You may find a doctor who will want to switch you from Xanax to Valium at a 1mg. to 10 mg. equivalency. This is a recipe for a very difficult cross-over withdrawal. Whatever the precise therapeutic dose equivalencies, the above equivalencies should be observed in switching from one benzodiazepine to another for purposes of withdrawal. (See FAQ 15).
Half-life is a numerical expression of how long it takes for a drug to leave your body. Technically, the "half-life," expressed as a range, is the time it takes for half of the amount consumed to be eliminated from your body, and so on. There is some controversy as to how long benzodiazepines may actually remain in your body after you have discontinued them entirely. Benzodiazepines are fat soluble and can persist in fatty tissues. However, benzodiazepines no longer show up in blood screenings beyond 30 days after discontinuance. This either means they are totally eliminated by that time, or that they persist in amounts too small to have any long-term effect.
The importance of half-life is that a longer half-life generally makes for an easier withdrawal because your blood levels remain relatively constant, as opposed to the up and down roller coaster that you experience with short half-life benzodiazepines. Furthermore, longer half-life benzodiazepines require less dose micro-management. For example, Valium can be taken once every 12 hours, or in some cases, once every 24 hours. Xanax, however, must be taken once every 4-6 hours to maintain constant blood levels. This is a practical impossibility for some people.
The following is a list of benzodiazepines with their corresponding half-lives, expressed as a range in hours:
There is a misconception that longer half-life benzodiazepines prolong the withdrawal recovery process by remaining in your bodily tissues longer. However, there is no evidence that longer half-life benzodiazepines are any greater risk for Protracted Benzodiazepine Withdrawal Syndrome (see FAQ 37) than shorter half-life benzodiazepines. This method of using a longer half-life equivalent is well understood in addiction medicine circles, and is employed with other classes of drugs as well. For example, people who are experiencing withdrawal symptoms from an anti-depressant such as Paxil are often given Prozac as a substitute for purposes of detoxification, because Prozac has a longer half-life. Perhaps a more typical example is the use of the drug Methadone in heroin detoxification which is employed in part because of its relatively long half-life.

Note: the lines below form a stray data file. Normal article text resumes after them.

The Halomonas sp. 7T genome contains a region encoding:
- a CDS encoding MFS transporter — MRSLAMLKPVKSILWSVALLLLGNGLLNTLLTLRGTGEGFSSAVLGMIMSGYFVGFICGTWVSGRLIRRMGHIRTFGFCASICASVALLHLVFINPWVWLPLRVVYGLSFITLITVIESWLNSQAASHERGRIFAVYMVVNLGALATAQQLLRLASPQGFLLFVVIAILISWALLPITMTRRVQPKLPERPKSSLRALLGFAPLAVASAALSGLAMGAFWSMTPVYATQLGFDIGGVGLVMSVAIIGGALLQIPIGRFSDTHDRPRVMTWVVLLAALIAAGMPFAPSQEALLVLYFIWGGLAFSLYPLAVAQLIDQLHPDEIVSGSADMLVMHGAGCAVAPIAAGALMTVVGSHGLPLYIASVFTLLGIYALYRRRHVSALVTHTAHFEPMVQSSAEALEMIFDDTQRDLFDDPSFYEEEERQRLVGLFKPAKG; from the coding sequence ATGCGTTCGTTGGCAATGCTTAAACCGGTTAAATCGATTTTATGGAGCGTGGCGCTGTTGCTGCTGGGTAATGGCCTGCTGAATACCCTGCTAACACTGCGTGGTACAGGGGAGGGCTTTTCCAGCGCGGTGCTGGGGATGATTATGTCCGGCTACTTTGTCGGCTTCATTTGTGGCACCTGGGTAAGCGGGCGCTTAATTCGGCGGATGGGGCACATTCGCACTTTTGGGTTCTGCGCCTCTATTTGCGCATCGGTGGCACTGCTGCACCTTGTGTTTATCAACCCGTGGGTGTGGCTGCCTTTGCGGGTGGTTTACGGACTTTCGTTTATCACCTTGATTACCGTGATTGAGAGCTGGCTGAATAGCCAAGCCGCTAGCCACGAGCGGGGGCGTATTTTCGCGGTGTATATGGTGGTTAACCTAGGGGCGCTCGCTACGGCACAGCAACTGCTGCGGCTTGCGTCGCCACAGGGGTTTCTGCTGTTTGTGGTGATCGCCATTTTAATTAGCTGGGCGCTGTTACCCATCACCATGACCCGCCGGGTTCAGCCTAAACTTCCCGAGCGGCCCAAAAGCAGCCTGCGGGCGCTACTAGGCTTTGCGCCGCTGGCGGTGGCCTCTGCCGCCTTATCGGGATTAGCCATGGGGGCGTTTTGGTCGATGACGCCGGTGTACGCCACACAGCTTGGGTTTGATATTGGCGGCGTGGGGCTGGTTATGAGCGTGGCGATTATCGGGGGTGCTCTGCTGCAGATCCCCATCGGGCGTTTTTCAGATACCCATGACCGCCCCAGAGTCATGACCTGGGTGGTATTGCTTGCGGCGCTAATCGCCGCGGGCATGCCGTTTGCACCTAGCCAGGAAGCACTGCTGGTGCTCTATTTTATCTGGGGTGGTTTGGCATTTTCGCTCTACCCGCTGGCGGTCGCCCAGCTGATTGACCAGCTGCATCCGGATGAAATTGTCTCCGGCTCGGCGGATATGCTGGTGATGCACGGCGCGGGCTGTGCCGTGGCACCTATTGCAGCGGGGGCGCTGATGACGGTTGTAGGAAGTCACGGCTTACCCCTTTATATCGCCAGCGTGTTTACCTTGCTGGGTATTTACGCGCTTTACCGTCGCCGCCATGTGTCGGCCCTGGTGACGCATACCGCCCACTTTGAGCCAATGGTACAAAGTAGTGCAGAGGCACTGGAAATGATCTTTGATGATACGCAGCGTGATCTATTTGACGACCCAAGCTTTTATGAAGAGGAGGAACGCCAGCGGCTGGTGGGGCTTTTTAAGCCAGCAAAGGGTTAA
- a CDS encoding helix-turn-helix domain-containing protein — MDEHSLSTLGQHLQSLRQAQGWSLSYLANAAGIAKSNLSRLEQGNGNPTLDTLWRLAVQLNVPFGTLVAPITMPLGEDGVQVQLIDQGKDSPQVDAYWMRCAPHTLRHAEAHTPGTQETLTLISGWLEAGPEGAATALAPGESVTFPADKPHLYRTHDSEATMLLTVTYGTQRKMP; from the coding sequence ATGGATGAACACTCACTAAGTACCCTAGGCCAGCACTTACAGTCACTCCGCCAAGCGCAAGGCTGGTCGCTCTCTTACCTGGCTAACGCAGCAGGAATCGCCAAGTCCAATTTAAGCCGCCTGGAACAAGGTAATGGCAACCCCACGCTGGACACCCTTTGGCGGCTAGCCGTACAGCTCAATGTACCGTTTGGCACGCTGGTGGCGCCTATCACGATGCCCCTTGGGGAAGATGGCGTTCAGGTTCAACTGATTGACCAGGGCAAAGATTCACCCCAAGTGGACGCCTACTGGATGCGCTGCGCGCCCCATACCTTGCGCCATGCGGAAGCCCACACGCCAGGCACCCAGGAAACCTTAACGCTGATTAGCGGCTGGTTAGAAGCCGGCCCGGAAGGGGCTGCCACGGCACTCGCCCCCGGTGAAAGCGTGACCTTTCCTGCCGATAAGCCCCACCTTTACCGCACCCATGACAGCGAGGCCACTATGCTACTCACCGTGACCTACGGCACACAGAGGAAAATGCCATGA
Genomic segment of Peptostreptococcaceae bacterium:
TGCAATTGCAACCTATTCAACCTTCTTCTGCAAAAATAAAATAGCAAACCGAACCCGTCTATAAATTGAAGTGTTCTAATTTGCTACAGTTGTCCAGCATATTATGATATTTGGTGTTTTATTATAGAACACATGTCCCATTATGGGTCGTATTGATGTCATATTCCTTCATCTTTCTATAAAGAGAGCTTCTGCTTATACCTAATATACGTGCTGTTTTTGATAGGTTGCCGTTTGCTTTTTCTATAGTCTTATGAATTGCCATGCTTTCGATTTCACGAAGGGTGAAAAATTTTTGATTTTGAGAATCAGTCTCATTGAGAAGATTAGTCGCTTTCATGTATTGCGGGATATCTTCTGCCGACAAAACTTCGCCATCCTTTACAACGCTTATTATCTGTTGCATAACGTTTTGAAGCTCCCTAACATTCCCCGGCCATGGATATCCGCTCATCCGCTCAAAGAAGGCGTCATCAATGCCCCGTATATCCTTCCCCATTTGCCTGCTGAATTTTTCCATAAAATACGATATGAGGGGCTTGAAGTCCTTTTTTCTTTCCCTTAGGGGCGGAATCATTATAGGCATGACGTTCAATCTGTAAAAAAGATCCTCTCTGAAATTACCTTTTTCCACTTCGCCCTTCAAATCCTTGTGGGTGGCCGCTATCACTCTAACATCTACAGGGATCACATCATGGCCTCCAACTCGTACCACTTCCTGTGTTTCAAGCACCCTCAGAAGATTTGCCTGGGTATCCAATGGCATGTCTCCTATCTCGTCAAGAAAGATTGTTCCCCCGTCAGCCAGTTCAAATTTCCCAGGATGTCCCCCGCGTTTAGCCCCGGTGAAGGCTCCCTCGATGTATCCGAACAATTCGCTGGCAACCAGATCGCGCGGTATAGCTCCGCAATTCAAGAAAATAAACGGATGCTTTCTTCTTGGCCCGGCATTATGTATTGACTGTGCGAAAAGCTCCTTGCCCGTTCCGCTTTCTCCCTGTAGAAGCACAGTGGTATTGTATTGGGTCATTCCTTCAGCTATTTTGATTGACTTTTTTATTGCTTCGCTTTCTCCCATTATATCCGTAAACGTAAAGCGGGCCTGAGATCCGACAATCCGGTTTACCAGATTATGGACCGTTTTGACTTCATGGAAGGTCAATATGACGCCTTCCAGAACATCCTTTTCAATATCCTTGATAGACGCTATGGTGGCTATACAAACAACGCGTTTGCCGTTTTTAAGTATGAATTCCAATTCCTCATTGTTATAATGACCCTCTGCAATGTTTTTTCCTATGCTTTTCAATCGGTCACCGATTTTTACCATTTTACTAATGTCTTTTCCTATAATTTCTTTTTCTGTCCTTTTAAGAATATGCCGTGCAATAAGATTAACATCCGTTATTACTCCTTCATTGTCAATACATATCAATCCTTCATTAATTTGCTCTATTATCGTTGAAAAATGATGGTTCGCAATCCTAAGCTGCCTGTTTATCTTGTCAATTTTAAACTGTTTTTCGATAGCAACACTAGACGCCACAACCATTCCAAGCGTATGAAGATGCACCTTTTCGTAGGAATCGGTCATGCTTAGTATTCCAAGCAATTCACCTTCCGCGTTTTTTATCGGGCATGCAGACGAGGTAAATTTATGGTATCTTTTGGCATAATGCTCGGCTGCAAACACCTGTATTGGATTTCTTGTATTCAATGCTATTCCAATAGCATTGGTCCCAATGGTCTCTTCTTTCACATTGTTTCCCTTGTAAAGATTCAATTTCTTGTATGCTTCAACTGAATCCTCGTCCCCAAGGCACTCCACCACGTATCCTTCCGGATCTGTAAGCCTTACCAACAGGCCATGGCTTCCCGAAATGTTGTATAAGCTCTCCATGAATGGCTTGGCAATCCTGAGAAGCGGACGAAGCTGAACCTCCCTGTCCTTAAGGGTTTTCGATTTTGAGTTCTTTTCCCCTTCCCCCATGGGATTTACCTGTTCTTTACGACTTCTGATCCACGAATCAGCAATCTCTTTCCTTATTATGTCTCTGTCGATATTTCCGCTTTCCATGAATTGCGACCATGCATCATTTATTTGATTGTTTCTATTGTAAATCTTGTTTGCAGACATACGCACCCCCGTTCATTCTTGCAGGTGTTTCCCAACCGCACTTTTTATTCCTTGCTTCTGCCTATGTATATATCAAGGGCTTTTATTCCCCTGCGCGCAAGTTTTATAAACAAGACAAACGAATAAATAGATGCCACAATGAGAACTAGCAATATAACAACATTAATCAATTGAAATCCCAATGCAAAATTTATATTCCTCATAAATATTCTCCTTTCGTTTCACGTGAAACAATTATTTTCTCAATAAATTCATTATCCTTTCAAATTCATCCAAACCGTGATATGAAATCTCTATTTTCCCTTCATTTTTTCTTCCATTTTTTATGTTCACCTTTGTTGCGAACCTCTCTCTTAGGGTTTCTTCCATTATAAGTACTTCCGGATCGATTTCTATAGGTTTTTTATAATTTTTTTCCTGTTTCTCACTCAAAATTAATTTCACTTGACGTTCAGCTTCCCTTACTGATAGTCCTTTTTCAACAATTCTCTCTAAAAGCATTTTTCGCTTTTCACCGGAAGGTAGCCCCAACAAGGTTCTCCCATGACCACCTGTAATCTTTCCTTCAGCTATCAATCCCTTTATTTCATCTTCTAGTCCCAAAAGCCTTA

Tolerance is the process by which the receptors in your brain become habituated to the action of a drug. When tolerance is reached, more of the drug is required to achieve the same effect. With benzodiazepines, and probably with many other classes of drugs as well, tolerance is virtually always associated with some degree of physical dependence. If you find that you are experiencing tolerance, this is a clear warning sign that you may have formed a dependency.
7. IF MY DOCTOR HAS PRESCRIBED A BENZODIAZEPINE AND INSTRUCTED ME TO TAKE IT FOR A MEDICAL AND/OR PSYCHOLOGICAL REASON, IS THERE ANY REASON I SHOULD DISREGARD MY DOCTOR'S ADVICE AND DISCONTINUE THE BENZODIAZEPINE?
Yes, there may be. Unfortunately, there are many well-intentioned physicians who simply do not understand the seriousness of long-term benzodiazepine use.
Regular benzodiazepine use almost always causes some degree of deterioration in cognitive functioning, which progresses with continued use.
Long-term benzodiazepine use also causes lethargy, decreased energy levels that result in impairment in work productivity and disinclination towards exercise.
Furthermore, benzodiazepines, and all other classes of sedatives, frequently cause and/or worsen depression. This is why people are often given anti-depressants after being given a benzodiazepine for anxiety. Anti-depressants have their own complications and potential for dependency. (See FAQ 22)
Benzodiazepines can also cause what is sometimes referred to as an "emotional anaesthesia", or "emotional blunting," in which the user's ability to experience powerful emotions is impaired. This has been described as "the inability to feel pleasure or pain" in the medical literature (e.g. Toxicity and Adverse Consequences Of Benzodiazepine Use 1995). Long-term benzodiazepine users often describe their experience as "sleepwalking through life".
Benzodiazepine use can also cause what are referred to as "paradoxical" symptoms in a minority of users. Paradoxical symptoms are contrary to the intended therapeutic purpose, including outbursts of rage, increased anxiety, and sleeplessness. Paradoxical symptoms can be caused by the drug's interaction with the psychological makeup of the user, or may be a biological reaction to use of the drug that people sometimes refer to as "toxicity". Paradoxical symptoms are sometimes mistaken for withdrawal, and vice versa.
The above effects occur to varying degrees, depending on the individual.